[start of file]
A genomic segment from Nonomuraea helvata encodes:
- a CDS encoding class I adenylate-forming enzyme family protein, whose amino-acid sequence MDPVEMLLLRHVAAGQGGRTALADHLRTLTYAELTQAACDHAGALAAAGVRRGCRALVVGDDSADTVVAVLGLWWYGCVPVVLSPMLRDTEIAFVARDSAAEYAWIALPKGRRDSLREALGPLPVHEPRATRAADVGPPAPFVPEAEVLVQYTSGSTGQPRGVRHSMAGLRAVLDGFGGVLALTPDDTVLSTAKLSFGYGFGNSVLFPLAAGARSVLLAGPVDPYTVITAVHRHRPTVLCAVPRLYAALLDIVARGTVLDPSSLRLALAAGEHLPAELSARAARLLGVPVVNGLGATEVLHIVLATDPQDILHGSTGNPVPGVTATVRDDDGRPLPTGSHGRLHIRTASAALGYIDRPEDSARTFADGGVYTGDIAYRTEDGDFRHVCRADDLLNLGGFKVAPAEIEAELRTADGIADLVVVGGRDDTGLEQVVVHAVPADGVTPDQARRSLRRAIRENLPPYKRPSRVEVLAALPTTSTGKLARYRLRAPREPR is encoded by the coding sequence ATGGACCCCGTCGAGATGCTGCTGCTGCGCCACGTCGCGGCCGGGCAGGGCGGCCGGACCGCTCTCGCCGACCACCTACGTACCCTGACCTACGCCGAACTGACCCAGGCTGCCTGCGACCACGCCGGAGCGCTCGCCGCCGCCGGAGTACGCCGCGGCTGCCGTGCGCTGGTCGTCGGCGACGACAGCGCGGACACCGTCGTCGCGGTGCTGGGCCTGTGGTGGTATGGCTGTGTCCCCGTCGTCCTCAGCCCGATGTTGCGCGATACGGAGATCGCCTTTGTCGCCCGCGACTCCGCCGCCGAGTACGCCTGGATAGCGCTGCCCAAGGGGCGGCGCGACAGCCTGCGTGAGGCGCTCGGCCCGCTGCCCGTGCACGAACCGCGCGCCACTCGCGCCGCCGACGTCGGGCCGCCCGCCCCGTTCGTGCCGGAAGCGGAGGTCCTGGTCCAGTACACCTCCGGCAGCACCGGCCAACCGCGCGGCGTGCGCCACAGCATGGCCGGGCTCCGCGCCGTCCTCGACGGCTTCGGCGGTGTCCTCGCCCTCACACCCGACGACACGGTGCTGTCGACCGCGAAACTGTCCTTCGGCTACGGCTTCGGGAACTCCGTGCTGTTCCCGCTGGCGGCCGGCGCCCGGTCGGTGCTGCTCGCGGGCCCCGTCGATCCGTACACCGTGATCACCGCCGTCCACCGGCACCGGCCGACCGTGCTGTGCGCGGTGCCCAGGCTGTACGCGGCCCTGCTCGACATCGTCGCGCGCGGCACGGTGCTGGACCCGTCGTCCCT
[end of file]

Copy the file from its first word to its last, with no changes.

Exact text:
A genomic segment from Nonomuraea helvata encodes:
- a CDS encoding class I adenylate-forming enzyme family protein, whose amino-acid sequence MDPVEMLLLRHVAAGQGGRTALADHLRTLTYAELTQAACDHAGALAAAGVRRGCRALVVGDDSADTVVAVLGLWWYGCVPVVLSPMLRDTEIAFVARDSAAEYAWIALPKGRRDSLREALGPLPVHEPRATRAADVGPPAPFVPEAEVLVQYTSGSTGQPRGVRHSMAGLRAVLDGFGGVLALTPDDTVLSTAKLSFGYGFGNSVLFPLAAGARSVLLAGPVDPYTVITAVHRHRPTVLCAVPRLYAALLDIVARGTVLDPSSLRLALAAGEHLPAELSARAARLLGVPVVNGLGATEVLHIVLATDPQDILHGSTGNPVPGVTATVRDDDGRPLPTGSHGRLHIRTASAALGYIDRPEDSARTFADGGVYTGDIAYRTEDGDFRHVCRADDLLNLGGFKVAPAEIEAELRTADGIADLVVVGGRDDTGLEQVVVHAVPADGVTPDQARRSLRRAIRENLPPYKRPSRVEVLAALPTTSTGKLARYRLRAPREPR is encoded by the coding sequence ATGGACCCCGTCGAGATGCTGCTGCTGCGCCACGTCGCGGCCGGGCAGGGCGGCCGGACCGCTCTCGCCGACCACCTACGTACCCTGACCTACGCCGAACTGACCCAGGCTGCCTGCGACCACGCCGGAGCGCTCGCCGCCGCCGGAGTACGCCGCGGCTGCCGTGCGCTGGTCGTCGGCGACGACAGCGCGGACACCGTCGTCGCGGTGCTGGGCCTGTGGTGGTATGGCTGTGTCCCCGTCGTCCTCAGCCCGATGTTGCGCGATACGGAGATCGCCTTTGTCGCCCGCGACTCCGCCGCCGAGTACGCCTGGATAGCGCTGCCCAAGGGGCGGCGCGACAGCCTGCGTGAGGCGCTCGGCCCGCTGCCCGTGCACGAACCGCGCGCCACTCGCGCCGCCGACGTCGGGCCGCCCGCCCCGTTCGTGCCGGAAGCGGAGGTCCTGGTCCAGTACACCTCCGGCAGCACCGGCCAACCGCGCGGCGTGCGCCACAGCATGGCCGGGCTCCGCGCCGTCCTCGACGGCTTCGGCGGTGTCCTCGCCCTCACACCCGACGACACGGTGCTGTCGACCGCGAAACTGTCCTTCGGCTACGGCTTCGGGAACTCCGTGCTGTTCCCGCTGGCGGCCGGCGCCCGGTCGGTGCTGCTCGCGGGCCCCGTCGATCCGTACACCGTGATCACCGCCGTCCACCGGCACCGGCCGACCGTGCTGTGCGCGGTGCCCAGGCTGTACGCGGCCCTGCTCGACATCGTCGCGCGCGGCACGGTGCTGGACCCGTCGTCCCT